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July 27, 2018 @ 19:45 +03:00
The U.S. economy accelerated to a 4.1 percent pace of growth in the second quarter, the fastest since 2014, letting President Donald Trump claim a win for his policies even though expansion is projected to cool.
The annualized rate of gains in gross domestic product was just shy of the 4.2 percent median forecast in a Bloomberg survey. It followed first-quarter growth of 2.2 percent that was revised from 2 percent, the Commerce Department reported Friday. Consumer spending grew 4 percent, more than estimated, while nonresidential business investment climbed at a 7.3 percent clip.
Trump seized the chance to declare his policies, including the biggest tax overhaul since the Reagan era, a success, calling the data “amazing” and “very sustainable.” The likelihood is nevertheless that the pace of expansion will slow as the effects of tax cuts fades, companies pull back in the face of foreign tariffs or strong dollar and the Federal Reserve raises interest rates further.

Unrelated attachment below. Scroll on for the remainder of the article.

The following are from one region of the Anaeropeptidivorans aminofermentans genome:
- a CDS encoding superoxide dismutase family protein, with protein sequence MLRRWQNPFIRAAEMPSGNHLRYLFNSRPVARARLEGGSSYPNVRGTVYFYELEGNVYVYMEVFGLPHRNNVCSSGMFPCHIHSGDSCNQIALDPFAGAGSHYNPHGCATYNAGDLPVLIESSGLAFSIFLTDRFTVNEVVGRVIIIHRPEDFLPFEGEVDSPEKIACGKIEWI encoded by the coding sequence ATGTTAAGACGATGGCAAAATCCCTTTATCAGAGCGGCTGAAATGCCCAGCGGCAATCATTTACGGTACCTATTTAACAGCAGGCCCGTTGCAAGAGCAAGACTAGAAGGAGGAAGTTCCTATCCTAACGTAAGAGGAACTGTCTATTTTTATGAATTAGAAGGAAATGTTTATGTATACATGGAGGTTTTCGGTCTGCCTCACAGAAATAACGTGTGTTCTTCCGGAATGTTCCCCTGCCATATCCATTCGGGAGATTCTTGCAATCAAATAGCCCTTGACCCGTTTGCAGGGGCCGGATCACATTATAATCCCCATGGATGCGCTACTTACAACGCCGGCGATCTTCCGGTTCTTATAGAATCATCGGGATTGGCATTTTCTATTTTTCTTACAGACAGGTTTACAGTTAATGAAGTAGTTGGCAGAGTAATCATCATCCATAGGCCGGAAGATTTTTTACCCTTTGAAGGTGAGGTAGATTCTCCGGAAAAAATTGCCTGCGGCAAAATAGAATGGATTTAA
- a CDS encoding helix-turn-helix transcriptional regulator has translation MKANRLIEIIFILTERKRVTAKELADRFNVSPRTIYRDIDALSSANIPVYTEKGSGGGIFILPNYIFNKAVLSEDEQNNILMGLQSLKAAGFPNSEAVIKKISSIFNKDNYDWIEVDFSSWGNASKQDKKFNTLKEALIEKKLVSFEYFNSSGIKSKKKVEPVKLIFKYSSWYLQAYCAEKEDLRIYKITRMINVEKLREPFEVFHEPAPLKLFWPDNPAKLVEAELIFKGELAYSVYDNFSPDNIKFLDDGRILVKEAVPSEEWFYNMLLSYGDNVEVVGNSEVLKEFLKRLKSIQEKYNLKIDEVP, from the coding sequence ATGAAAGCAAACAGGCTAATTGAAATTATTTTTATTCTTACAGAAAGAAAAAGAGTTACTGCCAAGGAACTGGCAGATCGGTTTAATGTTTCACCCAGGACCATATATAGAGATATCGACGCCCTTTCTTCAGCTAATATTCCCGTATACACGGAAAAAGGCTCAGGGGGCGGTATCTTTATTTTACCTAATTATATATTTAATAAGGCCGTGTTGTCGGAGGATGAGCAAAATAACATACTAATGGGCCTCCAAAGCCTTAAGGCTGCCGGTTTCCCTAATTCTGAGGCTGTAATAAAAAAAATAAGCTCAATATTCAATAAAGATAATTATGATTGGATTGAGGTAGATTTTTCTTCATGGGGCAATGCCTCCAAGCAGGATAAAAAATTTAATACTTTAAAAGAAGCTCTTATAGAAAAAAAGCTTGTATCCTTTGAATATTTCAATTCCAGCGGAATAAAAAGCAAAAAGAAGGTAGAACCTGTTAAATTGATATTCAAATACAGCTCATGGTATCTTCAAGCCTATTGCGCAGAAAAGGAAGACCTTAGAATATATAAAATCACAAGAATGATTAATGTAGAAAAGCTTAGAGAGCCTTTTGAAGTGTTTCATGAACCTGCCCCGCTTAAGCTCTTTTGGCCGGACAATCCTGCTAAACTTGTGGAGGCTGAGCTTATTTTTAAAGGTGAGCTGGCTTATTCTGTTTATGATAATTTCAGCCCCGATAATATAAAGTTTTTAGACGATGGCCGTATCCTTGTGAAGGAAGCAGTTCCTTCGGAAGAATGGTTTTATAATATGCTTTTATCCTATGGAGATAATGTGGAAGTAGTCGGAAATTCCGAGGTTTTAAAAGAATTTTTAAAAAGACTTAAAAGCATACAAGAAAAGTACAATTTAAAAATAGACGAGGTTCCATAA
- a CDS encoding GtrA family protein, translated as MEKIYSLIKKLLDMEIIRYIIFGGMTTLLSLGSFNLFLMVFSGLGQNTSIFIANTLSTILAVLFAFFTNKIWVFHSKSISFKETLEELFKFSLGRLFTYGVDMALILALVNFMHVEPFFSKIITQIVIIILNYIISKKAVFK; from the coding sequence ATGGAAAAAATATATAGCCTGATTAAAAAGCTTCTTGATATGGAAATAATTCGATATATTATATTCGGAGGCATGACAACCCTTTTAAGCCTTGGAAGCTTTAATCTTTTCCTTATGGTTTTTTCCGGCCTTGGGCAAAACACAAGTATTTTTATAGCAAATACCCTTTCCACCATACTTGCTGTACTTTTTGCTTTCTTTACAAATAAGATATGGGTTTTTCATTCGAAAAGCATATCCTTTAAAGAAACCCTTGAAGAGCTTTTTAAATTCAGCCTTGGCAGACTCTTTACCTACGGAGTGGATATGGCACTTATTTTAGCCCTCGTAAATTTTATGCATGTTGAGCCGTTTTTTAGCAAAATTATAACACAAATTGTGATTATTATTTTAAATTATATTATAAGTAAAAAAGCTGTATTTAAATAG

Fed policy makers are expected to continue their gradual pace of interest-rate hikes aimed at keeping the economy from overheating, without moving so fast that they could choke off growth. The dollar and yields on 10-year Treasuries declined after the report, which also showed inflation excluding food and energy was lower than estimated.
Economists’ forecasts for second-quarter GDP, the value of all goods and services produced in the nation, ranged from 3 percent to 5 percent. The GDP estimate is the first of three for the quarter, with the other releases scheduled for August and September when more information becomes available.
Compared with a year earlier, second-quarter GDP rose 2.8 percent, just shy of the 3 percent mark, which was last reached in 2015. The Trump administration’s official goal is for sustained GDP growth of 3 percent, which would well exceed the average 2.2 percent pace during this expansion and the Fed’s longer-run expectation of 1.8 percent.